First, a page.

Two incompatible objections against metaphysics (pt. 1)

Consider two objections:

1.) Metaphysics is pointless because it does not reach any definite conclusions. All metaphysical options have remained unchanged, or only been multiplied, since the time of the Pre-Socratics.

2.) The sciences have rendered metaphysics superfluous or false by explaining its conclusions in another way.

One problem to focus on is that the first claim sees no single metaphysics, but an irreconcilable crowd of competing doctrines, while the second sees metaphysics as unified enough in its conclusions replaced by a single method. So how can we see these claims as compatible?

Easy:  science is a method that works and metaphysics doesn’t have one. Metaphysics tried to figure out things from principles that were not testable when they should have framed hypotheses that could be decided by a test that could be agreed upon in advance. And so the diversity of metaphysics is a result of its absence of a decent method, and the one decent method we’ve found to solve questions replaced it.

But while this account does a tolerable job at explaining objection 1, it gives us no reason to believe that 2 is true – it even gives us a reason to hold that 2 is false. You haven’t explained any of the conclusions from Parmenides to Heidegger by switching to a hypothesis/test method. You haven’t resolved a single philosophical dispute, whether it was between Plato and Aristotle; the Idealists, Rationalists and Empiricists; Continental and Analytic philosophers, etc.

 

2 Comments

  1. Pseudonoma said,

    September 17, 2013 at 2:35 am

    I am interested in the relation between the two objections posed here.

    The first objection is the one Kant famously advances in the opening lines of the Preface to the Second Edition of his first Kritik:

    “Whether the treatment of that portion of our knowledge which lies within the province of pure reason advances with that undeviating certainty which characterizes the progress of science, we shall be at no loss to determine. If we find those who are engaged in metaphysical pursuits, unable to come to an understanding as to the method which they ought to follow; if we find them, after the most elaborate preparations, invariably brought to a stand before the goal is reached, and compelled to retrace their steps and strike into fresh paths, we may then feel quite sure that they are far from having attained to the certainty of scientific progress and may rather be said to be merely groping about in the dark.”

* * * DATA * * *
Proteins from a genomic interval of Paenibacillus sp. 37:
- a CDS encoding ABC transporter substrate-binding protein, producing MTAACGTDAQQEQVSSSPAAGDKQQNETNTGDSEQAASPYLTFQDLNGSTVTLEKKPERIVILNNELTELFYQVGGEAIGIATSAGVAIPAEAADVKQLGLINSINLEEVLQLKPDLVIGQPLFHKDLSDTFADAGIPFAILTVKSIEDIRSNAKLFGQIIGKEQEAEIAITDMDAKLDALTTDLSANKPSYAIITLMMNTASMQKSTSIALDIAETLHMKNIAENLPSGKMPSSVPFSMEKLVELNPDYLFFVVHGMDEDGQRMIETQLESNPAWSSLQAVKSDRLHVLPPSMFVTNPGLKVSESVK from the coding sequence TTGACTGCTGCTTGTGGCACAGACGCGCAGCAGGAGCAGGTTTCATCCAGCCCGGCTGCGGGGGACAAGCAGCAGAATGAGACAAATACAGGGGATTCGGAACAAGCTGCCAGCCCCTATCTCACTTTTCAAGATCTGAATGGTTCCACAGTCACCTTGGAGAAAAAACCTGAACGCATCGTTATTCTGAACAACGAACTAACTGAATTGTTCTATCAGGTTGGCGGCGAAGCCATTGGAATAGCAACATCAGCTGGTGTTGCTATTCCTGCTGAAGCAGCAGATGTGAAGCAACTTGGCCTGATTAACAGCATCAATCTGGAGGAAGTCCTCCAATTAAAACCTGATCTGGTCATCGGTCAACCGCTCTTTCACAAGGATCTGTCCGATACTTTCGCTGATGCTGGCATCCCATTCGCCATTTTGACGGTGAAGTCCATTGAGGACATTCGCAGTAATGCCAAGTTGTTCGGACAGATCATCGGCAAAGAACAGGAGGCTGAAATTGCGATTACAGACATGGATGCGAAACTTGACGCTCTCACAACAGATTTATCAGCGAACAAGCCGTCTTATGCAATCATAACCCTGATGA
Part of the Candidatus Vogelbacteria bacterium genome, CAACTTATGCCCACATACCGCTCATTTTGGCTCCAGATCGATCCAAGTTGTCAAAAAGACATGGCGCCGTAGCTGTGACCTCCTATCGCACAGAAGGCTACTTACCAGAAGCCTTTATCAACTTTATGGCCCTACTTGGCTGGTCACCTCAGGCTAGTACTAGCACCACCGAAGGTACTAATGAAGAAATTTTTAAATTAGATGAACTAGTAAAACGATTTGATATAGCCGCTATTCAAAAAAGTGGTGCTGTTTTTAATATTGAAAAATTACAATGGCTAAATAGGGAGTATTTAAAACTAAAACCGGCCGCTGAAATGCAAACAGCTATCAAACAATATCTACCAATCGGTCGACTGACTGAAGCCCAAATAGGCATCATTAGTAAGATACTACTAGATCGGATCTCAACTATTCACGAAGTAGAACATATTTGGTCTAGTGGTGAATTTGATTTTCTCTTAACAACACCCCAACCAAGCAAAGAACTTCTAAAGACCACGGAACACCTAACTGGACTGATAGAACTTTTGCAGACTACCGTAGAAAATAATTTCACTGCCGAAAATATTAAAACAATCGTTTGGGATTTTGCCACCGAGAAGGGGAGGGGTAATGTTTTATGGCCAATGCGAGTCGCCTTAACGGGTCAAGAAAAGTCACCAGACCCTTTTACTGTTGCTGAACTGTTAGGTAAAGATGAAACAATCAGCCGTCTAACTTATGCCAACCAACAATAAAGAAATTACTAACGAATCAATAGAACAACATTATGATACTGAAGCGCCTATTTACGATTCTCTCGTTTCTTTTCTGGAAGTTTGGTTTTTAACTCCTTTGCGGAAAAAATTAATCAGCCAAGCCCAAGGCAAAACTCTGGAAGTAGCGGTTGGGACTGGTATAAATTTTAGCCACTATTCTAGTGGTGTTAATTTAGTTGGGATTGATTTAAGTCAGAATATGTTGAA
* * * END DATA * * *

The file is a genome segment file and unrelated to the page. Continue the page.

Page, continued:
But the scientific solution to the first objection –let me call it the methodological objection –bears a relation of dependence to what is objected to in the second objection. The second objection –let me call it the the explanatory objection –wishes to claim for science an alternative form of explanation for those problems previously considered to be properly metaphysical. But supposing this alternative form of explanation were in principle possible (contra one possible implication of your post’s conclusion), it nevertheless would not be possible without first settling (either implicitly or explicitly) certain metaphysical questions. That is, in order even to set up a verification method one must first interpret the givenness (gegebenheit) of what is given in a specific way, e.g.. that the motion of an object be understood in terms of a concept of force which is presupposed in advance, or that objects be treated as extensive magnitudes in terms of a presupposed concept of the quantum of space. Kant himself understood precisely the necessity of these metaphysical presuppositions with great clarity, which is why he cannot rest with the methodological objection to metaphysics found in his second preface but must also follow it with other metaphysical conclusions.

    • September 17, 2013 at 10:32 am

      To add to what you’re saying, I think that the dialogue between the two objections is between, on the one hand, the broadly Kantian idea that the problem with metaphysics is that it has not formed a single definitive science like (Euclidean!) geometry and (Newtonian!) physics and, on the other hand on the broadly Positivist idea that metaphysics is at best a primitive approximation of a more perfect method, and at worst a vast set of scheinprobleme. Kant clearly does not believe the second idea, as he is very clear that positive methods neither solve metaphysical problems nor prove that they were bogus all along. For Kant, faith plays a crucial role in bringing the objects that the metaphysicians once stove after into human life – but I can’t imagine Comte or Steven Pinker saying this.

      My expansive, glorious vision for this argument would be to show that both premises somehow form an undivided critique and that they are mutually contradictory – the implication being that the objections end up destroying one another. True, Kant does a good job at keeping them separate, but is the separation tenable? It gets a little difficult to believe that a doctrine that rests everything on the primacy of possible experience can avoid the gravitational pull of grounding everything firmly in the a posteriori. At the end of the day, Kant only allows one method for rationally adjudicating problems about reality, i.e. the hypothetical/experimental method, and I don’t know that this leaves him with a solid patch of ground from which he can rationally leverage himself apart from Positivism.


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